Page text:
Multi-Party Argumentation for Health & Wellbeing

Our Virtual Coaches will be able to operate as fully autonomous intelligent agents, and must learn how to use arguments to persuade the user and each other. In this way, the project advances the state of the art in Multi-Party Argumentation for Health & Wellbeing.

The Council of Coaches system that we are building in this project requires a component that allows structured coaching dialogues to take place. These dialogues can occur between the patient and the coaches, but also between the coaches themselves. In order to facilitate this, the project is constructing a Dialogue and Argumentation Framework (Work Package 5 of the Work Plan).

We want these dialogues to proceed in a way that closely resembles real dialogues, and thus the framework must permit naturalistic features, including (but not limited to) interruption and (possibly non-verbal) back-channels. While there are existing systems and platforms for dialogue management, these generally contain a centralised component that restricts
when users can interact and thus are insufficient for the required purpose in the Council of Coaches.

In charge of the Dialogue and Argumentation Framework is the University of Dundee who have been working on argumentation in various contexts for many years. Within Council of Coaches, there proposed framework consists of three important parts:

Dialogue Game Description Language (DGDL)

The Dialogue Game Description Language (or DGDL) is a language equipped with everything one might expect to need for the rapid development of a new dialogue system for a new domain or application (Wells & Reed, 2012; Lawrence et al., 2017). The DGDL is a domain-specific language for capturing the properties, rules and moves of a dialogue game. Game specifications written in DGDL consist of three main parts: composition, rules, and interactions.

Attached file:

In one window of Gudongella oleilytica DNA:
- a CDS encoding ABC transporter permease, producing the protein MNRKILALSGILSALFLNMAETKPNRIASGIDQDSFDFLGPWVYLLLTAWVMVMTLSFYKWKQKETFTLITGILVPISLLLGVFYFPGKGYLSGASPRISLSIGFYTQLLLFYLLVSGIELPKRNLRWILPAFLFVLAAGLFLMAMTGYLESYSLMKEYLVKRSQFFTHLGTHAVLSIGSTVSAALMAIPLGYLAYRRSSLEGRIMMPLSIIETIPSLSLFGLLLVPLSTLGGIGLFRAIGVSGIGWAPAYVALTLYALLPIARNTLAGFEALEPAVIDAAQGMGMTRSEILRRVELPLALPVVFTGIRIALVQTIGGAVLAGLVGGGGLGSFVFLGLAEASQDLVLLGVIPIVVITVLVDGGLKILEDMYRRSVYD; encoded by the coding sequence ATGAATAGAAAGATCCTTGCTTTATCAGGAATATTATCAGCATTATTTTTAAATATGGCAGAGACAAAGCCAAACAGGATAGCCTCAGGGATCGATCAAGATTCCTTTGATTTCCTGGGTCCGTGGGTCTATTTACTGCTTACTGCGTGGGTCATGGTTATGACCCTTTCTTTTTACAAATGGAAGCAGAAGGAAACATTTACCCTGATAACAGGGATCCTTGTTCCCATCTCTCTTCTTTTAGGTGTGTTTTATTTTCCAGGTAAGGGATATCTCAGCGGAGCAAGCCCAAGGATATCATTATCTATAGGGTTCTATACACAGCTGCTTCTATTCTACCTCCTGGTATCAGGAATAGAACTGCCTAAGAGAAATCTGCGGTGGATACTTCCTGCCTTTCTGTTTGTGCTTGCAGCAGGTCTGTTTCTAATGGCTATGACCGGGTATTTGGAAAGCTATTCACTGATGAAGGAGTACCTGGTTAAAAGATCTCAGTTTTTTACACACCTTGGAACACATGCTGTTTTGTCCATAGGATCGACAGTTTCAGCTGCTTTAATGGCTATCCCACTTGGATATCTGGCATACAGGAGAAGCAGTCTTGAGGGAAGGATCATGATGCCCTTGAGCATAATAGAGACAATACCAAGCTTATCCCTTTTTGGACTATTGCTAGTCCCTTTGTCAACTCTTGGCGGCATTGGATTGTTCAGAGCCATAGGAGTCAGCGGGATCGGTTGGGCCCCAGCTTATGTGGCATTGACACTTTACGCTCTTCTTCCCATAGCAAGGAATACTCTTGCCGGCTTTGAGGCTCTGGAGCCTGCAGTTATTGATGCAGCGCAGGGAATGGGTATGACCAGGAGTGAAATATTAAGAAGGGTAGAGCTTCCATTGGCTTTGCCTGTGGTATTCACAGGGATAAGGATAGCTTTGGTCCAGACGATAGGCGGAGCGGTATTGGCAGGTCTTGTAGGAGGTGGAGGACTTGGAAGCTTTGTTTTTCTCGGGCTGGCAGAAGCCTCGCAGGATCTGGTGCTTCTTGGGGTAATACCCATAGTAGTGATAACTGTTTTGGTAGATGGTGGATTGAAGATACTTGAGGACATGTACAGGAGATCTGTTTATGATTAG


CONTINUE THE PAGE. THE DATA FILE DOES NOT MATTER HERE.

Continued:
Dialogue Game Execution Platform (DGEP)

Having specified a game in the DGDL, this specification can then be processed using the Dialogue Game Execution Platform (DGEP). DGEP interprets and transforms a DGDL specification into a dialogue framework that enforces the rules in that specification. DGEP provides a suite of tools for testing dialogue game specifications. These tools are being used in the development of the specific dialogue games for the Council of Coaches project.

Argument Interchange Format (AIF)

A by-product of executing dialogue games using DGEP is an argumentative structure, expressed in AIF+, which is a reflection of the outcome of the dialogue. This structure will feed into the project’s central shared knowledge base component (developed in Work Package 3 of the Work Plan) and provide a means of reasoning about the outcome of the dialogue; for instance, determining an agreed diet plan, or new exercise goal. These structures can also be used to influence future dialogues, by allowing the coaches to reflect on the effectiveness of the strategy they adopted.


(Wells & Reed, 2012) Wells, S., & Reed, C. (2012). A Domain Specific Language for Describing Diverse Systems of Dialogue. Journal of Applied Logic, 10(4), 309-329.

(Lawrence et al., 2017) Lawrence, J., Snaith, M., Konat, B., Budzynska, K., & Reed, C. (2017). Debating Technology for Dialogical Argument: Sensemaking, Engagement and Analytics. ACM Transactions on Internet Technology, 17(3), 24:1-24:23.